Want to live and work from a historic European city, Caribbean island or Asian Jungle? Then you will be interested in digital nomad visas for remote workers!
The Internet has literally changed all of our lives, including mine. I remember when I first got a computer, a big boxxy thing that I connected to the Internet. In those days it was ‘dial up’. I’d sit there looking at the screen waiting patiently while the connection was made. And I sat there even longer while trying to download websites. Now? The Internet is much faster and reachable from anywhere in the world. It is how I travel the world using the Internet to make a living – who would of thought!. It does not surprise me how countries are cottoning on to this way of life and are giving individuals the opportunity to stay in their country longer through digital nomad visas for remote workers. What’s that you ask? Well read on.
What is a Digital Nomad and a Remote Worker?
A remote worker is essentially a person who works online remotely, usually from home. A digital nomad on the other hand is a person who works online and makes a living from their online work while they travel the world. This is what I have been doing. Firstly as a travel writer and now travel blogger. I love being able to make money from my online job so I can live and travel abroad. And you can too.
What are Digital Nomad Visas for Remote Workers?
For a number years now people have chosen to work and travel abroad in different countries. Most travel on a woking holiday visa or work permit that allows them to work. Others travel on a tourist visa allowing a stay of up to 90 days. If they want to stay longer they will do a ‘visa run’ to another country then return to gain another 90 days in that country. Already people worked online from home but with covid forcing people to work from home, countries have realised that people who work online can help their country’s economy. Remote workers stay long-term and rent accommodation, buy food, go out to restaurants and use the infrastructure like Wifi and electricity. Thus remote workers are being enticed to stay longer in a country with remote worker friendly visas – the digital nomad visas.
Which Countries have a Digital Nomad Visa?
At last count there were 23 countries with a digital nomad visa and the list is growing. A few things to note about this visas first:
- You DO NOT NEED a digital nomad visa to work remotely in another country. As I mentioned before, many travel to a country on a tourist visa while they do their online work. If they want to stay longer in that country, they will do a ‘visa run’. The luxury of a digital nomad visa is that they are usually issued for up to one year, thus giving you a longer stay in the country to live, work and play.
- A digital nomad visa is different to a Work Permit which is issued when you will be working for a specific company in a different country. Such as if you get a job Teaching English in an English Language School – you will need a Work Permit.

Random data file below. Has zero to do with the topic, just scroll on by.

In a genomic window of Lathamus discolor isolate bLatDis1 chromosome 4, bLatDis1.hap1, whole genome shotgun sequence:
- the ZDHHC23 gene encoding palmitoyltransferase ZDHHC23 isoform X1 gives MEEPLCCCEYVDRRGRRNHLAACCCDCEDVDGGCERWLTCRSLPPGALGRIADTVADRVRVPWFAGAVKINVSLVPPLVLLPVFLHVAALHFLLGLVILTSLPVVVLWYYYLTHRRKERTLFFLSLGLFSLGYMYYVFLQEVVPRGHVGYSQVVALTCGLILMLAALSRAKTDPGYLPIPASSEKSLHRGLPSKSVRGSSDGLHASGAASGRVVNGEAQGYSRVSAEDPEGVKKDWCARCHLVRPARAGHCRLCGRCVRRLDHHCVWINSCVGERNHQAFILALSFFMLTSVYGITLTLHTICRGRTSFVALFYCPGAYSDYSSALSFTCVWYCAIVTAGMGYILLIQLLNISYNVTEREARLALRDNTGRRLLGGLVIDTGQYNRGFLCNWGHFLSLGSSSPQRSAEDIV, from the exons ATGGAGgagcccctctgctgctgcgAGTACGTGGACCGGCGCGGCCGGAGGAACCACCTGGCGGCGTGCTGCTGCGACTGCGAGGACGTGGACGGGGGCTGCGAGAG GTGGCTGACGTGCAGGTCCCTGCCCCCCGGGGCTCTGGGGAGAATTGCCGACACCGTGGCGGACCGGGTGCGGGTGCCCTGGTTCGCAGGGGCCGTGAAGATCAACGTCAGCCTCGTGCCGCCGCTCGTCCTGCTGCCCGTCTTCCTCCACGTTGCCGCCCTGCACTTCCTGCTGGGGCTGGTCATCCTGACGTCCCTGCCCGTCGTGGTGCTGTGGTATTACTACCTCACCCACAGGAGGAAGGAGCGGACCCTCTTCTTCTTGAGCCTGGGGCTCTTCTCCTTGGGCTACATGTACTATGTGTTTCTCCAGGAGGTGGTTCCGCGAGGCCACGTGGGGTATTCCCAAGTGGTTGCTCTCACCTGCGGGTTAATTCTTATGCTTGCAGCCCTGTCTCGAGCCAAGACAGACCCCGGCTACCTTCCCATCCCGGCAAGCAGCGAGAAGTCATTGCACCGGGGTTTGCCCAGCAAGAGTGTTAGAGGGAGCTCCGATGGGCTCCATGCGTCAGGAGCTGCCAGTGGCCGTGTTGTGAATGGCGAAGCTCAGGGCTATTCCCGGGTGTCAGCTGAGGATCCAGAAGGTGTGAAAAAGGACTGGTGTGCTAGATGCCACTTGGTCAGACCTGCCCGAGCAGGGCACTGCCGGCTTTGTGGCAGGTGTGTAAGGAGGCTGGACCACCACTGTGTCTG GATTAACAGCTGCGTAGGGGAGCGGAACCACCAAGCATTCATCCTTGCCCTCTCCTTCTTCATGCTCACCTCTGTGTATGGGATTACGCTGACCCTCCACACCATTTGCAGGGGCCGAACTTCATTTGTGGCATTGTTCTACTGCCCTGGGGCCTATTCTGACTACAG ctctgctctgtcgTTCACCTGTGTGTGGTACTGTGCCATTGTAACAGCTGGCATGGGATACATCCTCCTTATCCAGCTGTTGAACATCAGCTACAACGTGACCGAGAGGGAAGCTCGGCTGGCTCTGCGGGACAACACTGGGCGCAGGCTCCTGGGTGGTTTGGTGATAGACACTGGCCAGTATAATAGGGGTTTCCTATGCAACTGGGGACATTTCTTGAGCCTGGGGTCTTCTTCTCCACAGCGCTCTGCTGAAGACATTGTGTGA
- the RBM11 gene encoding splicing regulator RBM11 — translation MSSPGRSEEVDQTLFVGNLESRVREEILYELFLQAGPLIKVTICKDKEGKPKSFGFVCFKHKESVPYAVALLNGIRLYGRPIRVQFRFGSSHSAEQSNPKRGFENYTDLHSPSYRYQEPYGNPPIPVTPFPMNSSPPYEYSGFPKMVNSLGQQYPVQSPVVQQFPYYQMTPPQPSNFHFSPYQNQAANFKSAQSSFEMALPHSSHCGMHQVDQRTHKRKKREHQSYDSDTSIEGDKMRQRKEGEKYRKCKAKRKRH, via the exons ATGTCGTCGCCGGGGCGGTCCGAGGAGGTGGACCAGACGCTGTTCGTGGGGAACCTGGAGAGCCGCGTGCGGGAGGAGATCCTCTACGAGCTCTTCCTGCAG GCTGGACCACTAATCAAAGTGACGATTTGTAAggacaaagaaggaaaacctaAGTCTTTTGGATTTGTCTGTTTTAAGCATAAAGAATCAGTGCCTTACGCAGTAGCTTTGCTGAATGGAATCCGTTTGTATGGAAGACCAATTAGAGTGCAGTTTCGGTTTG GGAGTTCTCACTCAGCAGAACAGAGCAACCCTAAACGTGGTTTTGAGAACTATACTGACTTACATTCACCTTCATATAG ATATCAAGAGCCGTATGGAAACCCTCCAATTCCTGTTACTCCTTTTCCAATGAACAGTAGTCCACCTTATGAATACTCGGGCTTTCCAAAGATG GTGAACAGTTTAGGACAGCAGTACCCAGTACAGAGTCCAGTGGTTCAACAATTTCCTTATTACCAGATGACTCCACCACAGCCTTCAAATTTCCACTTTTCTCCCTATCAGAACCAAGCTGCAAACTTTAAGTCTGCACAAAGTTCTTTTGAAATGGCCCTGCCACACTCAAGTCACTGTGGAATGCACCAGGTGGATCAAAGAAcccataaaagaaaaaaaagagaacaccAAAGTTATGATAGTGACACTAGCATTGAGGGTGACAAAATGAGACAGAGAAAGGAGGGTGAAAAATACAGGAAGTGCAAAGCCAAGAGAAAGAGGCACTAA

- If you are under 30 (sometimes 35) you may qualify for a Working Holiday Visa. This is a totally different visa to the digital nomad visa. People who get this visa usually do typical backpacker jobs to make money for their travels. Check out the countries with a working holiday visa here.
- If you are from a European Union (EU) country you can live and work in other EU countries. So if you want to be a digital nomad in a European Union country, visit www.europa.eu for more details.
Digital Nomad Visas for Remote Workers – Country Listing
Please Note: Each country has their own application process for digital nomad visas for remote workers. It usually entails providing your current passport, proof of income and medical insurance.
Also Note: Coronavirus has interrupted travel on a global scale. Should you decide to visit anywhere during the pandemic, you should check local restrictions of the country or countries you plan to visit. Also be prepared for testing before you can arrive, quarantine procedures on entering the country and any covid restrictions which could make travel challenging.
Final Note: My country list is in alphabetical order.
Enjoy Caribbean island life when you choose Anguilla on a digital nomad visa. This visa was only recently launched but if you would like to enjoy the beach life on this sunny island, this place may just be for you. There is quite a hefty fee associated with applying for the visa USD2,000 for individuals. And if you want to bring your family it is $3,000 per family to apply.
Antigua and Barbuda
The Caribbean Island nation of Antigua and Barbuda has announced a digital nomad visa called the Nomad Digital Residence (NDR). Aimed at remote workers who can show means to support themselves and any family members joining them. This visa is good to live work play in Antigua and Barbuda for up to 2 years. With 365 different beaches here to enjoy, that means one to visit each day! If spending your time working and travelling in Antigua and Barbuda sounds good, get the details and apply here.